ETRmax (in µmol e- g-1 Chl a s-1) of the control (blank), 10, 30, 100, 300 and 1,000 mmol m-3 Mn were
211.7581 ± 10.6329, 273 ± 20.8, 290 ± 34.9, 324 ± 17.2, 332 ± 10.6 and 281 ± 18.2, respectively. In the
condition containing Mn and EDTA, the ETRmax of the control (blank), 10, 30, 100, 300 and 1,000 mmol m-3
Mn were 212 ± 10.6, 372 ± 23.1, 332 ± 15.1, 381 ± 25.8, 234 ± 25.5 and 135 ± 9.35, respectively.
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Proceeding in the 13th Botanical Conference of Thailand
Fig. 4 Comparison of the toxicity of Mn in experiments under the conditions containing Mn (a) and Mn plus EDTA (b). The
growth constants are based on growth at 6 days. The condition containing 1 mol m-3 Mn had chlorophyll a content half less than
the control plants. The condition containing 10 mmol m-3 EDTA and 1 mol m-3 Mn had no chlorophyll a content in the leaves
because the plants were killed. Chlorophyll a in each experiment was measured by using chlorophyll a content (µg) on a leaf
surface area (10-6 m2) basis.
0
2
4
6
8
10
12
00.1 0.2 0.3 0.4 0.5 0.6 0.7 0.8 0.9
Absorbance (Chl aµg)
Leaf SA (10-6 m2)
Lemna minor Chl aper leaf Surface Area in Different Manganese Concentration
Control Control Fit
3.25 µM 3.25 µM Fit
9.75 µM 9.75 µM Fit
32.5 µM 32.5 µM Fit
97.5 µM 97.5 µM Fit
325 µM 325 µM Fit
0
2
4
6
8
10
12
14
00.1 0.2 0.3 0.4 0.5 0.6 0.7 0.8 0.9 11.1 1.2
Absorbance (Chl aµg)
Leaf SA (10-6 m2)
Lemna minor Chl aper leaf Surface Area in Different Manganese Concentration + EDTA
Control Control Fit
3.25 mmol 10 µM Fit
30 µM 9.75 mmol m-3 Fit
100 µM 100 µM Fit
300 µM 300 µM Fit
1,000 µM 1,000 µM Fit
Control
10 mmol m-3
30 mmol m-3
100 mmol m-3
300 mmol m-3
1 mol m
-3
Control
10 mmol m
-3
30 mmol m
-3
100 mmol m
-3
300 mmol m
-3
1 mol m
-3
a
Control Fit
10 mmol m
-3 Fit
30 mmol m
-3 Fit
100 mmol m
-3 Fit
300 mmol m
-3 Fit
1 mol m
-3
Fit
Control Fit
10 mmol m
-3 Fit
30 mmol m
-3 Fit
100 mmol m
-3 Fit
300 mmol m
-3 Fit
1 mol m
-3
Fit
b
27
Proceeding in the 13th Botanical Conference of Thailand
Fig. 5 Relative growth rate for L. minor in the conditions containing Mn (a) and Mn plus EDTA (b). Growth constants are based
on growth at 7 time points. Growth of a control culture was cultured in each experiment. Growth was then followed for 6 days.
Plants were grown in 10% BG-11 medium at pH 7.5.
0
0.1
0.2
0.3
0.4
0.5
0.6
0123456
Relative Growth Rate (RGR)
Time (day)
Lemna minor Relative Growth Rate vs. Time in Manganese Condition
Control
3.25 µM
9.75 µM
32.5 µM
97.5 µM
325 µM
0
0.1
0.2
0.3
0.4
0.5
0123456
Relative Growth Rate (RGR)
Time (day)
Lemna minor Relative Growth Rate vs. Time in Manganese + EDTA Condition
Control
10 µM
30 µM
100 µM
300 µM
1000 µM
Control
10 mmol m
-3
30 mmol m
-3
100 mmol m
-3
300 mmol m
-3
1 mol m
-3
Control
10 mmol m
-3
30 mmol m
-3
100 mmol m
-3
300 mmol m
-3
1 mol m
-3
b
a
28
Proceeding in the 13th Botanical Conference of Thailand
Fig. 6 Effect of Mn on the exponential growth of L. minor in the absence and presence of EDTA at pH 7.5. Growth constants
were based on growth at 6 days. The inhibition constants (Ki) for Mn in the absence and presence of EDTA were significantly
different so Ki could be calculated for Mn toxicity ±EDTA.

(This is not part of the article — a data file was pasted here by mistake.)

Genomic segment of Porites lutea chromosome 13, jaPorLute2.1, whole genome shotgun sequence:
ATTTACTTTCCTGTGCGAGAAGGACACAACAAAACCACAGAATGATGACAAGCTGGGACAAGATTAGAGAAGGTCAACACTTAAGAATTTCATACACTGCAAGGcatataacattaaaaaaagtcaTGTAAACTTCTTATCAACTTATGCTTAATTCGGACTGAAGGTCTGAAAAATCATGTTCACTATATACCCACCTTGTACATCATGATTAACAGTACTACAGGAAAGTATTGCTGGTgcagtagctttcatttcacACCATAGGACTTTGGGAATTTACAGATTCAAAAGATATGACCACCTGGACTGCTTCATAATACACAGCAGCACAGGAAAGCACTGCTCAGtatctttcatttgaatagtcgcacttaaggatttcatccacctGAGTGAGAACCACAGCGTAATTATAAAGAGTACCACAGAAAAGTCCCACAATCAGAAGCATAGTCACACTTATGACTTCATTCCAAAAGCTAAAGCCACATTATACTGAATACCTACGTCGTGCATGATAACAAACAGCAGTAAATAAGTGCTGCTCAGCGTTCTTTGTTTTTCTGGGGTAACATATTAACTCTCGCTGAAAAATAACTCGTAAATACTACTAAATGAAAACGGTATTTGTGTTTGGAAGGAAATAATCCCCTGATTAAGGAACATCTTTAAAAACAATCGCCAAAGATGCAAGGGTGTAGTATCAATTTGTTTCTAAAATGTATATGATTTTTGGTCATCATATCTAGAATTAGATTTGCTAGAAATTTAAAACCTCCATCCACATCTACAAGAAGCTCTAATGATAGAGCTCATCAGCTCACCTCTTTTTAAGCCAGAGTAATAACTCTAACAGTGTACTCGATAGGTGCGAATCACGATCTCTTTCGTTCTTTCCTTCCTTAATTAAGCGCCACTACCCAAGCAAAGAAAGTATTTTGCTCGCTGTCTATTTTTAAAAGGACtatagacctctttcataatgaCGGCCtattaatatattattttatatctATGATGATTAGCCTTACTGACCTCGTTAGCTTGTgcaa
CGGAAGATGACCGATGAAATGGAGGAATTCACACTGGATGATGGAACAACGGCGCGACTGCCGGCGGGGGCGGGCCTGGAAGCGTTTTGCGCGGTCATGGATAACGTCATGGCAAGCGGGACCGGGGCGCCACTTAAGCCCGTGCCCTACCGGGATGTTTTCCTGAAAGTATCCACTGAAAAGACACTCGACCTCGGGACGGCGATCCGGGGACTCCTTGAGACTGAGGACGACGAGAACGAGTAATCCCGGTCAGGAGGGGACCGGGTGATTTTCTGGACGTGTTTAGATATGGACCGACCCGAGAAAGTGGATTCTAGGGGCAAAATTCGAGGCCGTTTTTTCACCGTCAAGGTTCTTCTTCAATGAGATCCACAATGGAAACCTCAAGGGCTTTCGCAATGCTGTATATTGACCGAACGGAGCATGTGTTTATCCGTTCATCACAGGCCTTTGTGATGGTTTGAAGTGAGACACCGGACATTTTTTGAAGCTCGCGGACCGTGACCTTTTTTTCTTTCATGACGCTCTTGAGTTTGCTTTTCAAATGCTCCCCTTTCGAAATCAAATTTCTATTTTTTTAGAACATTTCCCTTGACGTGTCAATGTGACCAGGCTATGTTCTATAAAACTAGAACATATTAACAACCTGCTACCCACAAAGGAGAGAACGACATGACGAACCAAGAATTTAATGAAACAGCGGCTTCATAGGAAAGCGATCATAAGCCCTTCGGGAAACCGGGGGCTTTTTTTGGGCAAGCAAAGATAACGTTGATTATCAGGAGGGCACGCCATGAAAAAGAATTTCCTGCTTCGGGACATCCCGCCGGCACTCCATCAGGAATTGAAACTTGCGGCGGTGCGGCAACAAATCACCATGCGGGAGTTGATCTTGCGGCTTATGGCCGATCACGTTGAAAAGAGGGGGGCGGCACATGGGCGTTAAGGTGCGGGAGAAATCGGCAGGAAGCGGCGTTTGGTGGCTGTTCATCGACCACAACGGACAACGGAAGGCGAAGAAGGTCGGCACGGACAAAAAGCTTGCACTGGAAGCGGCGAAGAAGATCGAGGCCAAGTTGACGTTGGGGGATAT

Fig. 9 shows the Mn oxidation state at different pH (7.5 and 4.5). Fig. 9 (a-d) shows the various
states (concentrations of 100, 2000, 5000, 10000 mmol m-3) of MnSO4 in pH 7.5. The solution had more
sediment when the Mn2+ was oxidized: the Mn2+ was transformed to Mn4+, forming insoluble MnO2 which is
non-toxic to L. minor. In contrast, Fig. 9 (e-h) shows the same concentration of MnSO4 in low pH. Sediment
was present in high Mn concentrations only. These results suggested that Mn2+ was non-oxidized and the
solutions were toxic to L. minor plants. However, this experiment is a preliminary test and needs to be
followed up. It might explain why chelation did not reduce Mn toxicity in L. minor.
Conclusion and Discussion
Manganese toxicity in yeast appears to be the same syndrome as Al-toxicity [32]. In yeast, Mn
toxicity can be conveniently measured by the effects of these metals on growth. The Ki of Mn was found to be
about 100 mmol m-3; toxicities of the metal could be reversed by EDTA. It is thought in vascular plants that
only the Mn2+ form is toxic [3]. However, toxicity in plants is claimed to be reversible by chelation by organic
acids such as malic, glutamic, oxalic and citric acids. Whether the observations that Mn toxicity is reversed by
the presence of different types of chelation agents such as citric acid in agreement with previous findings by
MacDiarmid and Gardner [33] or not has not been firmly established in this study in yeast. Citric acid is a
naturally occurring chelation agent that is secreted by roots. Citrate as a chelation agent in yeast needs
further study because it might have a much lower toxicity.
0
0.05
0.1
0.15
0.2
0.25
0.3
0.35
-0.1 00.1 0.2 0.3 0.4 0.5 0.6 0.7 0.8 0.9 1
Exponential Growth Constant (k) (h-1)
Manganese concentration (mol m-3)
Effect of Manganese ±EDTA Upon the Exponential Growth of Lemna minor
Mn Growth Constant
Mn Inhibition Curve Fit
Mn + EDTA Growth Constant
Mn +EDTA Inhibition Curve Fit
0
Mn Growth Constant
Mn Inhibition Curve Fit
Ki 1.154 ± 0.282 mol m-3 (r = 0.9039, n = 36)
Mn